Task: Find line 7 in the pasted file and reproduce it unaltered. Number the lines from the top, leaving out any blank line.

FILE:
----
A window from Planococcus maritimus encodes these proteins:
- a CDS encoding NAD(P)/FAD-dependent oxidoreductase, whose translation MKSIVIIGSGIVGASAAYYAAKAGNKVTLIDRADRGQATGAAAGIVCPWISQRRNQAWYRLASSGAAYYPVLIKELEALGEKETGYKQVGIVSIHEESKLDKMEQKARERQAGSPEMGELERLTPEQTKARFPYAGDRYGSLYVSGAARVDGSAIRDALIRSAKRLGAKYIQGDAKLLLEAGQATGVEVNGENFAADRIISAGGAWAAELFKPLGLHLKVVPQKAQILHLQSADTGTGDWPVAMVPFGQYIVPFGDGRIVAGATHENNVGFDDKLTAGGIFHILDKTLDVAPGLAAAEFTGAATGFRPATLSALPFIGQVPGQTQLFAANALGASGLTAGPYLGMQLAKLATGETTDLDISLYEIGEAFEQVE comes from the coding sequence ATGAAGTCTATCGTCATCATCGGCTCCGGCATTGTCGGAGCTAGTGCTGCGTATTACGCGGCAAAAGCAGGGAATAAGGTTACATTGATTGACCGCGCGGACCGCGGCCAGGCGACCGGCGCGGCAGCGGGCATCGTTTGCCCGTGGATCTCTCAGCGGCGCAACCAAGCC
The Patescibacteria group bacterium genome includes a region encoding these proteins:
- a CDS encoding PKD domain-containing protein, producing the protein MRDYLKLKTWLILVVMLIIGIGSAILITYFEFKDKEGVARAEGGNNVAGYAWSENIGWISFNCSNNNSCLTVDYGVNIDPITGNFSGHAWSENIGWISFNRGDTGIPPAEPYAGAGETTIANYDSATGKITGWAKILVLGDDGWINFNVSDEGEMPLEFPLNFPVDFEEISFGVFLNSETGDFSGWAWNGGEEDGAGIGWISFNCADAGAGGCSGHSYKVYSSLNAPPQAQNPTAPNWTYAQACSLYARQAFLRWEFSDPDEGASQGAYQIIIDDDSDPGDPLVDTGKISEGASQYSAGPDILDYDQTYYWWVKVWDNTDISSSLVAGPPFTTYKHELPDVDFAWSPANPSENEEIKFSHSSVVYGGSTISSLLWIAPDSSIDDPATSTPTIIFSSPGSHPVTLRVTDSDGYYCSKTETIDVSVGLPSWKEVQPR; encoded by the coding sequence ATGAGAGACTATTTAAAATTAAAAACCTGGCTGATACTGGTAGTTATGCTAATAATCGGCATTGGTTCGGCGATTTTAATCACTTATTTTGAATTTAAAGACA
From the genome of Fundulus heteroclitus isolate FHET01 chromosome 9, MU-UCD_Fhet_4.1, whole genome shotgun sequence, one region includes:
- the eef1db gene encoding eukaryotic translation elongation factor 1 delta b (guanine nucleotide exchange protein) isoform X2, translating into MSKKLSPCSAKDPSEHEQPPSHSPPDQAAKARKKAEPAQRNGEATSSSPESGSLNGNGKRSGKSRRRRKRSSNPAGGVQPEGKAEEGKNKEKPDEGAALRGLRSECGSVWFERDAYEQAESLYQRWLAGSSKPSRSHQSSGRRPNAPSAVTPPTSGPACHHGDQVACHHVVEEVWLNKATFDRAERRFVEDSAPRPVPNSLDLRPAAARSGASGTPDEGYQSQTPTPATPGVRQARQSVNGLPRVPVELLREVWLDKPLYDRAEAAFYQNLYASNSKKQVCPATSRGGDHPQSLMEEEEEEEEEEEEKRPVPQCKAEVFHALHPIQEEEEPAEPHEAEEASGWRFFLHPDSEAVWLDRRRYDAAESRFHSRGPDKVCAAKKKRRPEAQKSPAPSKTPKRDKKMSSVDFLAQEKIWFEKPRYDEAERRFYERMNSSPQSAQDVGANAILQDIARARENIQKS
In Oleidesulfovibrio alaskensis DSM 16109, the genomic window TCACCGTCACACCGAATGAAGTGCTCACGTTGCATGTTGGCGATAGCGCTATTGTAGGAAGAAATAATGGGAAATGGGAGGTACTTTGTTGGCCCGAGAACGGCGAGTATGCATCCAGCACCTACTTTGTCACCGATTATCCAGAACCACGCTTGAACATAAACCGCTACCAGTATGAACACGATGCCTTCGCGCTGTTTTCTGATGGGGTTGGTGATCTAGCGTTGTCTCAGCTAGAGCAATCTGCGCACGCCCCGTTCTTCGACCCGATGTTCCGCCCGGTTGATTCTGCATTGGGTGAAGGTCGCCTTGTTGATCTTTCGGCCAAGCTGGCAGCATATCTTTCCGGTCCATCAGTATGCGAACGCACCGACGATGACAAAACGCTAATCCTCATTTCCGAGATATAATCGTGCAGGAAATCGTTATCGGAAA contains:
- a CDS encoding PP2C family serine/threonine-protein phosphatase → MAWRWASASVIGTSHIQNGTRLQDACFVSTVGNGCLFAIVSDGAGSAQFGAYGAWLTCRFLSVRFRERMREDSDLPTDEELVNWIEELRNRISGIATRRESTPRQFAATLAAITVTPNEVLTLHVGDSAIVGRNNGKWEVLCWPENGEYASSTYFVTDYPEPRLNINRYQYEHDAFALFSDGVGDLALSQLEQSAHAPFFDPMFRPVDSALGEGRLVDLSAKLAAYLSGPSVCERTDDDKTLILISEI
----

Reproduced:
In Oleidesulfovibrio alaskensis DSM 16109, the genomic window TCACCGTCACACCGAATGAAGTGCTCACGTTGCATGTTGGCGATAGCGCTATTGTAGGAAGAAATAATGGGAAATGGGAGGTACTTTGTTGGCCCGAGAACGGCGAGTATGCATCCAGCACCTACTTTGTCACCGATTATCCAGAACCACGCTTGAACATAAACCGCTACCAGTATGAACACGATGCCTTCGCGCTGTTTTCTGATGGGGTTGGTGATCTAGCGTTGTCTCAGCTAGAGCAATCTGCGCACGCCCCGTTCTTCGACCCGATGTTCCGCCCGGTTGATTCTGCATTGGGTGAAGGTCGCCTTGTTGATCTTTCGGCCAAGCTGGCAGCATATCTTTCCGGTCCATCAGTATGCGAACGCACCGACGATGACAAAACGCTAATCCTCATTTCCGAGATATAATCGTGCAGGAAATCGTTATCGGAAA contains: